And if you regularly practice your Catholic faith, the arrival of the Christ Child reminds us to show the joy of your faith in your smile, in kind gestures, and with a forgiving heart. God is, indeed, present in this world, of which the celebration of Christmas reminds us. Let us then welcome Him into our hearts, for that is what the birth of the Messiah means, these 2,000 years later.

On behalf of our Parochial Vicar, Fr. Britt Taylor, and our parish office and school staff, I wish you all the true joy of a Blessed Christmas!

Fr. Cook

 

As we come to the end of the Church year (Advent being the beginning of the next Liturgical Year), I wanted to begin to share with you some insight and catechesis behind some of the more noticeable changes I have made in the sanctuary, and during the offering of the Holy Sacrifice of Mass.

Father Taylor has undertaken the training of our altar servers, and you have most certainly noticed the reintroduction of the Sanctus bells, rung by our altar servers during the Liturgy of the Eucharistic within Mass.

Sanctus bells derive their name from being rung first during the Sanctus (Holy, Holy, Holy) in the Extraordinary Form of the Mass. They have been rung as part of the celebration of the Holy Sacrifice of the Mass in the Church for more than 800 years.

About the thirteenth century, outdoor tower bells began to be rung as "Sanctus bells" during the Mass, specifically at the Consecration (epiclesis) and the presentation of the Eucharist (elevation of Host and Chalice by the priest). Most Sanctus bells used today are small handheld bells, of three to five bells, that are rung in the Sanctuary during the Mass as directed in Chapter IV, paragraph 150 of the General Instruction of the Roman Missal (GIRM).

Sanctus bells are first rung at the epiclesis, when the priest prays to the Holy Spirit to change the gifts of bread and wine into the Body, Blood, Soul, and Divinity of Jesus Christ.

The bells are rung a second time as the priest elevates and presents the Body of Christ, and are rung a third time as the priest elevates and presents the chalice filled with the Precious Blood.

Sanctus bells may also be rung at specified times outside of the Mass, such as during Holy Benediction and during adoration of the Most Blessed Sacrament.

The Sanctus bells are more than an auditory signal meant to "wake up" the congregation to the consecration of the Eucharist. Sounding the bells at the moment Christ becomes present in the Eucharistic species of bread and wine is an audible sign of our joyous praise and thanksgiving.

I hope that the reintroduction of the joyful noise of the Sanctus bells helps to raise your hearts and minds to the Real Presence of our Eucharistic Lord on the Altar of Sacrifice.

 

Father Cook

Dear Parishioners,  


As we come to the end of summer, our parish and school are certainly starting to buzz with excitement and activity. Our new principal, Ms. Margaret Beale, and her teachers and staff are welcoming new students, as they start an exciting year of renewal at Immaculata. I encourage all parishioners, and especially school parents, to become involved in building a strong PTO increasing overall parent involvement to support the mission of Catholic education.


Father Taylor will soon begin the training of altar servers, as we seek to bring a holy discipline to our service at the Altar of God. Servers should have already received Holy Communion, and should be mature understand the great responsibility of serving at the Altar with great reverence. Father Taylor will see that servers receive proper formation before they begin to function, including: appropriate guidance on maintaining proper decorum and attire when serving Mass; instruction on the Mass, and its parts and their meaning; objects used in the liturgy (their names and use); and the various functions of the server during the Mass and other liturgical celebrations. I encourage all young people, and especially young men, to see Father Taylor about joining in this important apostolate.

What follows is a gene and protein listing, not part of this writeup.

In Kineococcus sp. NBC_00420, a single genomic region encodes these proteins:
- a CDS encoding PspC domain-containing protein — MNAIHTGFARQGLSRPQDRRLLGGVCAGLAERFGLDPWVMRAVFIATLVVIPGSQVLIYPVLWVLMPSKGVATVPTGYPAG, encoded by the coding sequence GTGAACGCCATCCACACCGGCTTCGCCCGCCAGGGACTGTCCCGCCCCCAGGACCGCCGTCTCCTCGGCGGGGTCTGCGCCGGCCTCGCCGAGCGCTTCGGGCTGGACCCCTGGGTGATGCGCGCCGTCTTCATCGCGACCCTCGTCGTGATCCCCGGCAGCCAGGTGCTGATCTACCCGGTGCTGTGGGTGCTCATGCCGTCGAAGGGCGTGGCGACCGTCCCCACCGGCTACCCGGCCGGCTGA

And finally, I would like to announce that, after consultation with the head of facilities and architecture at the Diocesan level, our Capital Campaign committee, and others, I am moving the Parish Offices to the newly acquired St. Joseph Center, hopefully in September. I want to honor the many contributions to our Capital Campaign which allowed the acquisition of this property, and properly maximizing the use of this wonderful building will support that end.  


With our Parish Office located at the St. Joseph Center, along with Faith Formation and meeting space, the building will become a hub of daily parish activity. Our parish office staff will be able to work in a professional environment, all under one roof, and thereby extend ever greater customer service to our parishioners and visitors. Such an impressive building warrants being more than evening meeting space and, with this move, the St. Joseph Center becomes the face of the Parish of the Immaculate Conception. The current parish office space in the church basement will be repurposed for additional meeting space, youth and prayer group space (access to our chapel), and a dedicated choir practice space (underscoring the importance of that apostolate).  


If you have not already done so, I hope this news encourages you to consider making a pledge to assist in bringing our Capital Campaign to the finish line. Be assured of the prayers of Fr. Taylor and myself for you and your families, through the intercession of Mary, the Immaculate Conception.


Fr. Cook